Search Blog
Blogroll
  • Alan Fustey
  • Becky Wong
  • Bert Griffin
  • Blair MacDougall
  • Blake Goldring
  • Brett Baughman
  • Camillo Lento
  • Chris Delaney
  • Cynthia Kett
  • Darren Long
  • Desmond Jordan
  • Don Shaughnessy
  • Doug Lamb
  • Ed Olkovich
  • Eva Sachs
  • Evelyn Jacks
  • Gail Bebee
  • Gerald Trites
  • Gordon Brock
  • Guy Conger
  • Guy Ward
  • Heather Phillips
  • Ian Burns
  • Ian R. Whiting
  • Ian Telfer
  • Jack Comeau
  • James Dean
  • James West
  • Jeffrey Lipton Fairmont Gloucester
  • Jim Ruta
  • Jim Yih
  • Joe White
  • Jonathan Chevreau
  • Kenneth Eng
  • Larry Weltman
  • Malvin Spooner
  • Mark Borkowski
  • Marty Gunderson
  • Michael Kavanagh
  • Monty Loree
  • Nick Papapanos
  • Norma Walton
  • Pat Bolland
  • Patrick O’Meara
  • Paul Brent
  • Peter Deeb
  • Peter Lantos
  • Riaz Mamdani
  • Richard Crenian
  • Richard Warke
  • Rick Atkinson
  • Rob Peers
  • Robert Bird
  • Robert Gignac
  • Sam Albanese
  • Stephane Ruah
  • Steve Nyvik
  • Steve Selengut
  • Tammy Johnston
  • Terry Cutler
  • Trade With Kavan
  • Trevor Parry
  • Trindent Consulting
  • Wayne Wile
  • Categories
    February 2013
    M T W T F S S
    « Jan   Mar »
     123
    45678910
    11121314151617
    18192021222324
    25262728  

    Tags

    Building a Strong Foundation

    Tammy Johnston

    Now that we have a good handle on the big picture we need to put together a plan to get us to where we want to go. Yes, we are going to talk about budgeting. I know a lot of people have a strong emotional diversion to the word budget. They equate it to a four letter word. If I go on a budget I won’t be able to do anything fun anymore. I won’t be able to go out for drinks, go shopping, or do anything except save for retirement.

    A budget is not a tool for taking anything away. A proper functioning budget is a tool to help you get the things you really want in life now and in the future. The biggest thing a budget does is help you decide what you really want. Do you want to get out of debt faster, do you want to have money to go on vacations, do you want to save for retirement, do you want to renovate your home, do you want to save for a child’s education?

    In order for a budget to work you have to look at your expenses ANNUALLY and then break them down into a monthly allotment. The regular every month expenses are not the things that usually mess with a budget. The things that mess up the household finances is the “surprise” expenditures. Things like school fees, vehicle expenses, holidays, and household repairs.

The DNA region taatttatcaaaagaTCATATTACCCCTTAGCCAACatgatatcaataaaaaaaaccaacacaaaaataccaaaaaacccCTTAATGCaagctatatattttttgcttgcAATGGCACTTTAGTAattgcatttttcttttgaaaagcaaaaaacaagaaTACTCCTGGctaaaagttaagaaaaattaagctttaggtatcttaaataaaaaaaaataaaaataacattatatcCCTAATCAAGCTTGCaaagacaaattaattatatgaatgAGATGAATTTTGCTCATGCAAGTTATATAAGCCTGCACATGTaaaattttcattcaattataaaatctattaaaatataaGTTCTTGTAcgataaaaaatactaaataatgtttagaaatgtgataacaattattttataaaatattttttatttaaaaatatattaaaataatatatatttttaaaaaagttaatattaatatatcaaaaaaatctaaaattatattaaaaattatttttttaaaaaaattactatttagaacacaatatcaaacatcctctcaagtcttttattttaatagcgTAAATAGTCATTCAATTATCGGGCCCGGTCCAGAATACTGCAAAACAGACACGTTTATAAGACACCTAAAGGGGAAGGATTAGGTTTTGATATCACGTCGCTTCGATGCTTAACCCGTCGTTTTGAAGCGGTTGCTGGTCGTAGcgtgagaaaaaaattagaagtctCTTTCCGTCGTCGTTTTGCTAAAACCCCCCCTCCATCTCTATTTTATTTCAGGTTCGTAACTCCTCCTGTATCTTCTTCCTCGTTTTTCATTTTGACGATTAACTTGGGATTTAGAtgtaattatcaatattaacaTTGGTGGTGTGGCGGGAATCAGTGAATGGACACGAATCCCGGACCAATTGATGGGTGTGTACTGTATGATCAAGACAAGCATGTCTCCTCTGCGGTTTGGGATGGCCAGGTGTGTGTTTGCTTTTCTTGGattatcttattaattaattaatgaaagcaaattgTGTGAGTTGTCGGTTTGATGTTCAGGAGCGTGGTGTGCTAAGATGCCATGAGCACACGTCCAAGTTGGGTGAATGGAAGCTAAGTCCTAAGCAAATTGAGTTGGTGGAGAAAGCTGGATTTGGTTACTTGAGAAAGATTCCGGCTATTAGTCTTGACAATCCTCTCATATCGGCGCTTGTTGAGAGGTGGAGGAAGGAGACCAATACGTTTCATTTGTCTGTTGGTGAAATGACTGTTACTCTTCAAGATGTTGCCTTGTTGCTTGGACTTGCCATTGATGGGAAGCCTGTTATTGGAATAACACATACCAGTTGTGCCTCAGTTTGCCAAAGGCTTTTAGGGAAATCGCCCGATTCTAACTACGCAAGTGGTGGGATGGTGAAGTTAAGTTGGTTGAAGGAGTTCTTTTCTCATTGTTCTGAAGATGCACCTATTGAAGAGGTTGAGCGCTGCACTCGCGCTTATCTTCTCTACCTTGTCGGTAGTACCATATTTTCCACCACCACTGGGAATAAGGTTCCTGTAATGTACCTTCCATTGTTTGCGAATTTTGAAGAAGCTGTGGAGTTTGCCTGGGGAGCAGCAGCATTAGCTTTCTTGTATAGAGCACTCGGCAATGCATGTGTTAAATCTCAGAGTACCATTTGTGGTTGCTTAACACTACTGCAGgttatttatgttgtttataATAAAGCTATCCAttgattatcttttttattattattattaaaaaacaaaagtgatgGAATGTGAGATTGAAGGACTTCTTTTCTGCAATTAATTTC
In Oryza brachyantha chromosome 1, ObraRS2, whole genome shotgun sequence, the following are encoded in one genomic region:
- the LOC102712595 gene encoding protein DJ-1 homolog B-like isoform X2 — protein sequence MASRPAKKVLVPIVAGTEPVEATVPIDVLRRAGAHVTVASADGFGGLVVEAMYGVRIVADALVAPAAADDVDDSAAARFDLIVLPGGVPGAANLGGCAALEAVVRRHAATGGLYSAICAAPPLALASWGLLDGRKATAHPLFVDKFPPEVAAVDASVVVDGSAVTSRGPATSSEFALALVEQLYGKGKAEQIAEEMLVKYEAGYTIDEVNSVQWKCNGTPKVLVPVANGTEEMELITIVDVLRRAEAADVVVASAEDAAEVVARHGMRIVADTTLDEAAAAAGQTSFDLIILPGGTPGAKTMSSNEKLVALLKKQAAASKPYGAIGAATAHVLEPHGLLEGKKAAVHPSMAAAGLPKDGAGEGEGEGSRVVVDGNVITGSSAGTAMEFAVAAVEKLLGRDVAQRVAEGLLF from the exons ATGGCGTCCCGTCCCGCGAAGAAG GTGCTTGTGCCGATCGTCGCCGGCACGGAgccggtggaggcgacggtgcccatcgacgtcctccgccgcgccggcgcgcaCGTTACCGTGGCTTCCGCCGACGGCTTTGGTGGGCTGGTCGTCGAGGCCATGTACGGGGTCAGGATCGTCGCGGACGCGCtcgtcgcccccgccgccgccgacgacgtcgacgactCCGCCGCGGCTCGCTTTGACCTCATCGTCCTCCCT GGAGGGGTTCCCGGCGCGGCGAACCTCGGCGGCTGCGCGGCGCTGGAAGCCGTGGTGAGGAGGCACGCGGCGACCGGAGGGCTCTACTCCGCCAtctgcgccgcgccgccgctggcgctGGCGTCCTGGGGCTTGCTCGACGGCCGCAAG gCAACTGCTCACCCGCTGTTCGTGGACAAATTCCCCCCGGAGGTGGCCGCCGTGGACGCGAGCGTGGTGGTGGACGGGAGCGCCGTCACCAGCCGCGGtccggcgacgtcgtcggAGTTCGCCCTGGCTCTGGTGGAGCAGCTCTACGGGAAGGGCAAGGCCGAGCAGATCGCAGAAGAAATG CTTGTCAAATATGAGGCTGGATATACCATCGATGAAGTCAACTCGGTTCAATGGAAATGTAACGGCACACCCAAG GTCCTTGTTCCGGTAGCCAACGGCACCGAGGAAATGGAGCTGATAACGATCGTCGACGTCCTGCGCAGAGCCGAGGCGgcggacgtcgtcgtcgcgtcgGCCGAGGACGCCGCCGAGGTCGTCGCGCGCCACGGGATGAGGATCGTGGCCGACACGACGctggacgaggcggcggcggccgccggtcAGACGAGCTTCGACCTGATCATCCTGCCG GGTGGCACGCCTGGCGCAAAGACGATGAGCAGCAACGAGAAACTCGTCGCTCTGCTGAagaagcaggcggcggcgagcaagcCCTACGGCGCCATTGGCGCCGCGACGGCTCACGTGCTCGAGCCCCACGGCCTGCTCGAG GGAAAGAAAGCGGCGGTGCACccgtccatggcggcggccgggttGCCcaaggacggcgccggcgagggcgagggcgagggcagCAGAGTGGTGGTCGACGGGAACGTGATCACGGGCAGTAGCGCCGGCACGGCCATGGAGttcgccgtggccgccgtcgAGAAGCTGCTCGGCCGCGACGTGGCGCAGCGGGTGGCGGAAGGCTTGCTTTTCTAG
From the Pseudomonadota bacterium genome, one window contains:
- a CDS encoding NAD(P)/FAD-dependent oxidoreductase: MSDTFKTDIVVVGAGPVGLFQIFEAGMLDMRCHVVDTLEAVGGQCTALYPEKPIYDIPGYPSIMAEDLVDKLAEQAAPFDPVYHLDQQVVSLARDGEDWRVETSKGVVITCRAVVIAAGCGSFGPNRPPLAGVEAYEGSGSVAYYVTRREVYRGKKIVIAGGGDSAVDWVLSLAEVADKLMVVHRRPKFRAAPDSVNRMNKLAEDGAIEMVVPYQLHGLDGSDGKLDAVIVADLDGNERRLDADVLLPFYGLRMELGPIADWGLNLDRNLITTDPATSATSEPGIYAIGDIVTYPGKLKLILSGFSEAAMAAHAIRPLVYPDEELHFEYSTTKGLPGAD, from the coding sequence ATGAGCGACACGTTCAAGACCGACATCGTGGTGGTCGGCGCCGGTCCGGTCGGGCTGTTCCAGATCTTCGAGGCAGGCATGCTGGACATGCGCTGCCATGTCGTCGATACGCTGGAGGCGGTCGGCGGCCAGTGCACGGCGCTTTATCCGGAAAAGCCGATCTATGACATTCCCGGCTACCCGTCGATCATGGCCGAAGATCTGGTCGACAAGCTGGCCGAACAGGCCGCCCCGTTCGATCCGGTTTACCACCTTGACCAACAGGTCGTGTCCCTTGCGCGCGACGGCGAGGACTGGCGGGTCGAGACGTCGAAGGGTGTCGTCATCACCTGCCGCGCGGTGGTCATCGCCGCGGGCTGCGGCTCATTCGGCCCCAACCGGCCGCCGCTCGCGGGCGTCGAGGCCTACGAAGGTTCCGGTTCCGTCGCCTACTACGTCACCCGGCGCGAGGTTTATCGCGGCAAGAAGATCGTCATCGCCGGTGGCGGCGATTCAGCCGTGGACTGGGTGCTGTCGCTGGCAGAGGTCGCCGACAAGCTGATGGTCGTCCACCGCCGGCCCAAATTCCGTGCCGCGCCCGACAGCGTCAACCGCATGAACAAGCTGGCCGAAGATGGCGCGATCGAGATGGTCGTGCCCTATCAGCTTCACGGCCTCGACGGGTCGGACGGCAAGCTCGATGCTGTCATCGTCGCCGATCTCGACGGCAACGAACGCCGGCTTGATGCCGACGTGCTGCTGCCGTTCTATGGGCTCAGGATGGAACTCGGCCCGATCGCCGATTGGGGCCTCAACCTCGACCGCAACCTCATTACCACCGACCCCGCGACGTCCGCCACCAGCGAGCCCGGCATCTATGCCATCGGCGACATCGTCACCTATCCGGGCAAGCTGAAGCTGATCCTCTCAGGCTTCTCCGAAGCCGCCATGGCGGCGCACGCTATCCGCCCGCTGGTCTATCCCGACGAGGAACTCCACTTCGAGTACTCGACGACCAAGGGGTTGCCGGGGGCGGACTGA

A simple way to put together a working, functioning is to use the three account method. The first account is simple. It is for your monthly fixed expenses. These are the expenditures that happen every month and the amount does not change. Things like mortgage or rent, loan payments, monthly investments, insurance payments, monthly property taxes and condo fee, even some utility payments. This is a flow through account. Money goes in, money goes out. Do not keep insta-broke access on this account.

    The second account is for your every month expenses where the dollar amount fluctuates. Things like groceries, gas for your vehicles, toiletries and household items, eating out, pet expenses, entertainment, and the all encompassing miscellaneous category.

    The third account is the “save your budget” fund. This is for all the expenses that creep up throughout the year, but are not monthly. Things like birthday, Christmas, and other holiday gifts, vehicle expenses such as oil changes, tires, repairs, and registration, clothing, school fees, home repairs, and vacations. Whatever comes up for you throughout the year.

    I also suggest setting up separate savings accounts for the things we want to save for like a vacation, home renovation, or anything big we want to do. Seeing our money grow is a very positive and motivating thing. Personally I’m a big fan of ING Direct ISA accounts. No fees, they actually pay a little bit of interest, you can have and label up to five different accounts, and it separates the money just a teeny bit.

    Creating a budget does not need to be complicated. But it does need to work. Keeping it simple, taking into consideration all the places your money needs to go, and making conscious decisions is where you need to start. This is the foundational piece to financial prosperity.

    “The cold harsh reality is that we have to balance the budget.”
    Michael Bloomberg

    The MONEY® Network